Here’s the problem I hope you can help me with. My fiancée and I are both professionals in our mid-30s and have been planning the wedding (well, she and her mother have been, mostly) that will take place New Year’s. It looks like it’s going to be more expensive than the amount that her father said he would contribute, and now I’m being asked to cut down on the number of people from my side who will attend. Already her side will have almost twice as many people as mine, so I’m beginning to feel that my family and I don’t matter as much as hers.
When I try to talk to her about it, she says that it’s really “her day” since I don’t care that much about the ritual and the spectacle, and besides, she is the bride, plus her father is paying for it. She’s right that I don’t care about all of that. In fact, I’d rather have a small ceremony with just immediate family instead of all of their relatives, her father’s colleagues, and her mother’s friends from childhood. It feels more like a performance than a ceremony. Before all the wedding stuff started, she says she never got “all stressed out” over personal matters, and she assures me that she will be all right when “all the craziness is over.”
Should I go ahead and just make the cuts since this whole thing is for her really, or should I offer to contribute so that my friends and my parents’ friends can come?
Crazed by Wedding Stuff
The question of your contributing more money and eliminating guests from you side is really a side issue because the more pressing question is not so much what your wedding is going to look like, as it is what your marriage is going to look like. Is it just “her day,” or is it both of your lives?
Consider this maxim: You never know what anybody is really like until you see that person in a crisis. You don’t say how long you two have been together. If it’s been a relatively short time, maybe you haven’t yet observed her performing under pressure. Now, as time is running out before you have to decide on whether to proceed on what is ideally a life-long commitment, consider her usual modus operandi. Think back to memorable times in your relationship, and ask yourself whether making other important decisions makes her unreasonable or irrational.
You also need to ask yourself some other questions about not-so-important decisions: What is she normally like when, according to her, she’s not “all stressed out” about the wedding? You say she says that she never got stressed out before “all the wedding stuff.” Is that accurate as far as your recollection goes? Do you feel that you defer to her more than she does to you? Does she get her way in all matters great and small?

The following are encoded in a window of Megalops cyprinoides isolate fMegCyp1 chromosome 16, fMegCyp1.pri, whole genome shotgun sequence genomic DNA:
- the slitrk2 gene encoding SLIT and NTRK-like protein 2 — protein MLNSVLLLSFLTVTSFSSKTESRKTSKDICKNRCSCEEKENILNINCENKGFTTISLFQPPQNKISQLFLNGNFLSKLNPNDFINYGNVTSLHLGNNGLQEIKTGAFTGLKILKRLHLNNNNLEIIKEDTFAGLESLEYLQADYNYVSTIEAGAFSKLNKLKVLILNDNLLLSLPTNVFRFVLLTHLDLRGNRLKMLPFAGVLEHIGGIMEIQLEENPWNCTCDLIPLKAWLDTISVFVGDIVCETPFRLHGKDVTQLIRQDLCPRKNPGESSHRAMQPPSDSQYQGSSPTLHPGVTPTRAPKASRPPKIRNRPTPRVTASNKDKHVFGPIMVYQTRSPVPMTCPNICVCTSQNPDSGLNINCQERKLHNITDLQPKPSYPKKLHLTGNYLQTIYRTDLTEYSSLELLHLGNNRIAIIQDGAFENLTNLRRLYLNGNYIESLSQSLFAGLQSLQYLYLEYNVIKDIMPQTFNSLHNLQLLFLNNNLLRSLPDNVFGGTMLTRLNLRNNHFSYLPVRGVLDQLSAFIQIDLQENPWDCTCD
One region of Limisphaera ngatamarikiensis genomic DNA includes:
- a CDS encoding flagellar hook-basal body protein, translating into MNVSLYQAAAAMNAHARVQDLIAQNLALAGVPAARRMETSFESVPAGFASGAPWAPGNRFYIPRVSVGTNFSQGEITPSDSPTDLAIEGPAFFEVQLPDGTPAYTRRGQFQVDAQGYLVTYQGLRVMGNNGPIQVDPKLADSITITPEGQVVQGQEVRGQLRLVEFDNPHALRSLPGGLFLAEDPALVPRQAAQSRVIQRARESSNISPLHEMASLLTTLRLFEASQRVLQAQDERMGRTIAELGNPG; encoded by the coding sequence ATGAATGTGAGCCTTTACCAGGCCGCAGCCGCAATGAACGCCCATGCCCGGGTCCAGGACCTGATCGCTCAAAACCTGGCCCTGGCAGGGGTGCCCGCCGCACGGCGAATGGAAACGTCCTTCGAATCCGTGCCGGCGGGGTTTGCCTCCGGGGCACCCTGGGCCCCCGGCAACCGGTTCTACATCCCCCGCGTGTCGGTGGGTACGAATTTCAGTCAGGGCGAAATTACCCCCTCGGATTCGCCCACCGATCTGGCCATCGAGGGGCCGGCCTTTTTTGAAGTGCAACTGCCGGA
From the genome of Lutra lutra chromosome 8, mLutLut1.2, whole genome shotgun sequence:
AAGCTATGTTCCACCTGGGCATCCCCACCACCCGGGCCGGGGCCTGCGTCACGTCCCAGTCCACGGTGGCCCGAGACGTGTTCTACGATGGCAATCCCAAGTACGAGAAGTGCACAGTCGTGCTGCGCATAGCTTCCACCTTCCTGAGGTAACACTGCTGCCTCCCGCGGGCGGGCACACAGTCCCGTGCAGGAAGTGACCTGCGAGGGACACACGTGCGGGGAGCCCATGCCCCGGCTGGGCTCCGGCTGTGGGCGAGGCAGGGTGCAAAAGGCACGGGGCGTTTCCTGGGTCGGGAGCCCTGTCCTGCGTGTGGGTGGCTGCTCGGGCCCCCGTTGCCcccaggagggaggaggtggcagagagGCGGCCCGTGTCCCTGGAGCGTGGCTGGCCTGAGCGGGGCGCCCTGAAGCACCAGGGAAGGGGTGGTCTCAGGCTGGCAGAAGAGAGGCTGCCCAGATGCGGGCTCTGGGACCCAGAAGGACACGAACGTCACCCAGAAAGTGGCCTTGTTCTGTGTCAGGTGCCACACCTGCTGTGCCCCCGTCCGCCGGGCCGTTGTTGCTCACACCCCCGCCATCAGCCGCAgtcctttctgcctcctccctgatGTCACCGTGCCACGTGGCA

At this point you are tying to decide whether you should let her have her way with the wedding; what you should be deciding is whether she should have her way with your life, i.e., the two of you getting married. You probably feel that with all the planning and spending for the event, it must happen. (A New Year’s date makes me think mega-event.) If it doesn’t come off as planned, you are imagining all the resentment and blame that will be directed toward you. Here’s an alternate perspective: Imagine all the resentment and blame directed toward you when the marriage doesn’t come off as planned, and you decide that this was a mistake when you have a couple of kids and a hefty mortgage.
Given how you feel now, I think you should postpone the mega-event so that you both can sort out “all the craziness” that goes with planning a wedding when you should be imagining a marriage. Be ready for people to say that you are just getting cold feet, but stand firm. The two of you need to see each other when you are “on” as well as “off” and consider as many “what ifs” as you can—honestly and calmly.
Professionals say that when buying a car, you have to be willing to walk away from the deal if you have any doubts. The same advice applies here only infinitely more so. Before you sign on the dotted line, you need to test drive your dream machine until you are happy with it. Do your due diligence so that if you find yourself driving down the “boulevard of broken dreams,” this marriage isn’t totaled after it swerves out of control and crashes.
Got questions about life? Love? Parenting? Work? Write to Whit’s End, an advice column by local husband, father, teacher, coach, former executive and former Marine Corps officer Al Whitaker. Send your questions to [email protected]
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